Law school dean discusses Jackson’s first day of interrogation

Judge Ketanji Brown Jackson did well on her first full day of questioning, according to the dean of the University of Baltimore Law School. UB Law School dean Ronald Weich said Jackson had the same approach as Justice Stephen Breyer, whom she would replace. – she was actually committed to him early in his career – and everyone should be careful, it’s history in the making. Tuesday marked the second day of Senate confirmation hearings for Supreme Court nominee Jackson, taking questions from Democrats and Republicans. | RELATED: Jackson Defends Her Case as Federal Judge in Confirmation Hearing “It’s pretty stereotypical in that the Democrats back her up and try to bolster her and defend her from any attack, and the Republicans try to to make holes. I don’t think anyone was very surprised by his answers,” Weich said. “Judicial candidates are not supposed to prejudge cases,” he said. So she agreed to some principles based on Supreme Court principles, but she certainly wasn’t going to telegraph her own votes on future issues. I think she handled the situation very well.” | AP FACT CHECK: Judge Ketanji Brown Jackson’s felony recordWeich said that in addition to being the first African-American woman appointed to the High Court, Jackson has a unique background that makes her qualified for the position.” She has worked, not only in private law firms, but in the Federal Public Defender’s Office. We’ve never had a Supreme Court justice who was a federal public defender,” he said. “More often than not, candidates now come from other court roles – here, Judge Jackson was a practicing attorney, and then she sat on the district court for eight or nine years, so she was a trial judge.” Weich said his confirmation is all but guaranteed because Democrats control the Senate, but he said he thinks the confirmation process has become too politicized and that senators should vote, not based on their political affiliation. , but on the merit of the candidate. | RELATED: Takeaways from Day One of Supreme Court Nominee Ketanji Brown Jackson’s Confirmation Hearings “I hope we can return to a time when the Supreme Court is seen as not being a political branch of government, but we’re definitely there now,” he said. Next session, the Supreme Court is expected to take up some big issues, including the legality of affirmative action in colleges.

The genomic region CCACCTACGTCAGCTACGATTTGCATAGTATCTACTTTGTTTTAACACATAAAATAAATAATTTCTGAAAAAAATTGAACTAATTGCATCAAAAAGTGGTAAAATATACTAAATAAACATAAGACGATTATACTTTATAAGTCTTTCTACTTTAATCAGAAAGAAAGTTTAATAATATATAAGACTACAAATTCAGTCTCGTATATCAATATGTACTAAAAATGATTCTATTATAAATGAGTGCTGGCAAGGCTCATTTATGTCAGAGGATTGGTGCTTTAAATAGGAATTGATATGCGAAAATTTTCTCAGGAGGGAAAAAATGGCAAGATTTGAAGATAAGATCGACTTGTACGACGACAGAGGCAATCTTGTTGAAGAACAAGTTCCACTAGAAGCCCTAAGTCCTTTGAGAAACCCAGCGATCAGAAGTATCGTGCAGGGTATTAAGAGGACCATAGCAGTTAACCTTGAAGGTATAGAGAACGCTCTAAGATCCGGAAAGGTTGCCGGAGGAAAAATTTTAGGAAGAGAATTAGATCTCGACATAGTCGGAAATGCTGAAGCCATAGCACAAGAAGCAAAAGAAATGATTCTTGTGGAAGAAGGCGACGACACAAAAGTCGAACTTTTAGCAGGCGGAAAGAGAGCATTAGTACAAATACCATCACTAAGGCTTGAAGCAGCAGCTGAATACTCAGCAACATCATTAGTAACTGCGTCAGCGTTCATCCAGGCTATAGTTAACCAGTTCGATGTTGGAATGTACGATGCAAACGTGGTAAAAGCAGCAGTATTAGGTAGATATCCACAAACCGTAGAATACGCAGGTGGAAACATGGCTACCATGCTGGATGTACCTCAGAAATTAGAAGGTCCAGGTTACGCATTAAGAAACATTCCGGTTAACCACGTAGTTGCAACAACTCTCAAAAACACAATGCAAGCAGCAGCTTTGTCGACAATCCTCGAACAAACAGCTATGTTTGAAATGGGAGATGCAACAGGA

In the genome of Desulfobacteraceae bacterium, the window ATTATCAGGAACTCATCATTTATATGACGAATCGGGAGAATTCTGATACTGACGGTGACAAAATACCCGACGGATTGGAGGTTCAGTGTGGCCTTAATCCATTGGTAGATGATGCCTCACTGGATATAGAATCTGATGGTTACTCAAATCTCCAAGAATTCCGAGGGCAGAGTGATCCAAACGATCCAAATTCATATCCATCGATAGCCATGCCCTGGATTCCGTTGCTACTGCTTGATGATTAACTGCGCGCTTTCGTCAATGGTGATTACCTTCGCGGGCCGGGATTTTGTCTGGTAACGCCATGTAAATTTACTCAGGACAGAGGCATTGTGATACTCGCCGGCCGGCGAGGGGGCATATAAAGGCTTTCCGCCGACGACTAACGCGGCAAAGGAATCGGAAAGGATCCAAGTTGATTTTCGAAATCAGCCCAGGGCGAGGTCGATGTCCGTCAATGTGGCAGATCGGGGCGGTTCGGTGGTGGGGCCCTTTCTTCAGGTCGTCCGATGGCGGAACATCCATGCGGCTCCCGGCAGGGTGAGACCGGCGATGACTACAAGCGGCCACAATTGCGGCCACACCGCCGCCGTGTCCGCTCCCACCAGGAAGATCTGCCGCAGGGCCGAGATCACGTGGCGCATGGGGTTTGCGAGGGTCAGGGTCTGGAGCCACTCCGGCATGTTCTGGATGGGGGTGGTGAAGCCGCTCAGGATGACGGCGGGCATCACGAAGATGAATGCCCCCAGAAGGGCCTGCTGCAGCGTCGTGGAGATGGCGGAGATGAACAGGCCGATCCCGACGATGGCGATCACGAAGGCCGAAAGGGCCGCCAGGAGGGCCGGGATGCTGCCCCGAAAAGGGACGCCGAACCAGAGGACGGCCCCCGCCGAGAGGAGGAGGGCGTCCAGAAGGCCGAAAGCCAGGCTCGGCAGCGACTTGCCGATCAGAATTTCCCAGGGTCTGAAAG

Judge Ketanji Brown Jackson did well on her first full day of questioning, according to the dean of the University of Baltimore Law School.

UB Law School Dean Ronald Weich said Jackson had the same approach as Justice Stephen Breyer, whom she would replace — she actually served as a clerk for him early in his career — and that everyone should be careful, it’s history in the making.

Tuesday marked the second day of Senate confirmation hearings for Supreme Court nominee Jackson, taking questions from Democrats and Republicans.

| RELATED: Jackson defends his case as a federal judge in a confirmation hearing

“It’s pretty stereotypical in that the Democrats support her and try to bolster her and defend her from any attack, and the Republicans try to poke holes. I don’t think anyone was very surprised by her responses.” , said Weich.

Weich said Jackson admitted she considers Roe v Wade settled law and believes citizens have a basic right to keep and bear arms under the Second Amendment, but Weich said she should not be criticized for remaining neutral on the issues facing the court.

“Judicial candidates are not supposed to prejudge cases,” he said. “So she accepted some principles based on Supreme Court principles, but she certainly wasn’t going to telegraph her own votes on future issues. I think she handled the situation very well.”

| AP FACT CHECK: The Criminal Record of Judge Ketanji Brown Jackson

Weich said that in addition to being the first African-American woman appointed to the High Court, Jackson has a unique background that makes her qualified for the position.

“She worked, not only in private law firms, but in the federal public defender’s office. We’ve never had a Supreme Court justice who was a federal public defender,” he said. “Most often applicants now come from other court positions – here Judge Jackson was a practicing attorney and then she served on the district court for eight or nine years, so she was a trial judge.”

Weich said his confirmation is virtually guaranteed because Democrats control the Senate, but he said he thinks the confirmation process has become too politicized and that senators should vote, not based on political affiliation, but merit of the candidate.

| RELATED: Takeaways from day one of Supreme Court nominee Ketanji Brown Jackson’s confirmation hearings

“I hope we can go back to a time when the Supreme Court is considered not to be a political branch of government, but we are definitely there now,” he said.

Next session, the Supreme Court is expected to address big issues, including the legality of affirmative action in colleges.

Jon J. Epps